Mount Allison University has taken eating local to a whole new level.
This year the university turned some previously unused land into a farm in a pilot project with bountiful results. Between 30,000-35,000 pounds of potatoes and other vegetables were harvested from the farm and are being served in the university's dining hall.
Mount Allison marked this occasion with Local Food Day on Tuesday, Oct. 4. All food at Jennings Hall was local (Maritime region) and marked accordingly.
The event also included information displays from many of Mount Allison's local food providers including Belliveau Orchards and ADL Cheese of PEI. Approximately 40 per cent of food served on the Mount Allison campus is purchased from suppliers in the Maritime region.
"We are so pleased with the results from the Mount Allison Farm project in its pilot year," says Michelle Strain, the university's director of administrative services.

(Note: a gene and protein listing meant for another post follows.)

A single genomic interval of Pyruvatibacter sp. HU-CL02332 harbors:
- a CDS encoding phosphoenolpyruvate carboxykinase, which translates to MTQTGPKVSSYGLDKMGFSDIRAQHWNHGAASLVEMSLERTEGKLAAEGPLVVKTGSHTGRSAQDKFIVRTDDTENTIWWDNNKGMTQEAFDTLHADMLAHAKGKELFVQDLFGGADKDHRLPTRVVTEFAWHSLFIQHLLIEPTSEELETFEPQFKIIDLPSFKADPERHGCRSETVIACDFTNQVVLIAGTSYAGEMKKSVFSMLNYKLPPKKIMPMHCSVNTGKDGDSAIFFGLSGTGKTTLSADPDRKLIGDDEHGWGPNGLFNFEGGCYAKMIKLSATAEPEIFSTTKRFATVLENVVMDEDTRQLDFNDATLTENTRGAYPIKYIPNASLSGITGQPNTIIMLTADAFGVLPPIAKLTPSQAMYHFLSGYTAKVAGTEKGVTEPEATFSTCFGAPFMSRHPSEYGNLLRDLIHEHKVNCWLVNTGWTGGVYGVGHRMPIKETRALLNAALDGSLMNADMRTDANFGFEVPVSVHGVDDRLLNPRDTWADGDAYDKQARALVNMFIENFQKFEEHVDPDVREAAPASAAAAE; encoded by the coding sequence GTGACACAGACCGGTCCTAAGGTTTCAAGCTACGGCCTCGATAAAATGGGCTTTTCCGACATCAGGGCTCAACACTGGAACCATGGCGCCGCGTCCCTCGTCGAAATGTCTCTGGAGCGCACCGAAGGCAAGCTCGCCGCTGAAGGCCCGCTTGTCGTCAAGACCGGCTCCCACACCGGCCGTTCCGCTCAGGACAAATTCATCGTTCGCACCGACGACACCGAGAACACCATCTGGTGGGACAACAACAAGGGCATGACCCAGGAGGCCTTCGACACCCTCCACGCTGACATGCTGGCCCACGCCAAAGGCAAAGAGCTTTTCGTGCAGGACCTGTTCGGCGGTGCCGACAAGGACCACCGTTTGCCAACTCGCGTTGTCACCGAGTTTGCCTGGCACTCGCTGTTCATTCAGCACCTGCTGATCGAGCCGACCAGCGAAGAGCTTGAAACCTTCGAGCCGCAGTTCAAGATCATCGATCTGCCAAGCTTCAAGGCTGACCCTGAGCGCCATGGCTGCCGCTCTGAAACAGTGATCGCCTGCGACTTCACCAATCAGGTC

Heidi Goodine, a Mount Allison student who worked on the farm this past summer says, "Working on the Mount Allison Farm has been a rewarding experience. Working literally from the ground-up with limited start-up materials, we have managed to create an admirable crop. Weather has been the biggest challenge. However, in terms of education, it has been a great season for the farm where we now know what crops will work best for next year."
The Mount Allison Farm, located just four blocks from campus, is on a 24-acre plot of previously unused land. Two acres were farmed in the first year with plans to expand in coming years. Crops included five varieties of potatoes, turnips and lettuce, as well a separate organic garden and herb garden.
While most of the harvest is being used in Jennings Dining Hall, the Mount Allison Farm will be holding potato u-picks for the public at the farm throughout the fall.
The u-picks will be open on Saturdays (Oct. 1 and Oct. 15) from 10 a.m.-1:30 p.m. The farm is located at 149 York Street in Sackville.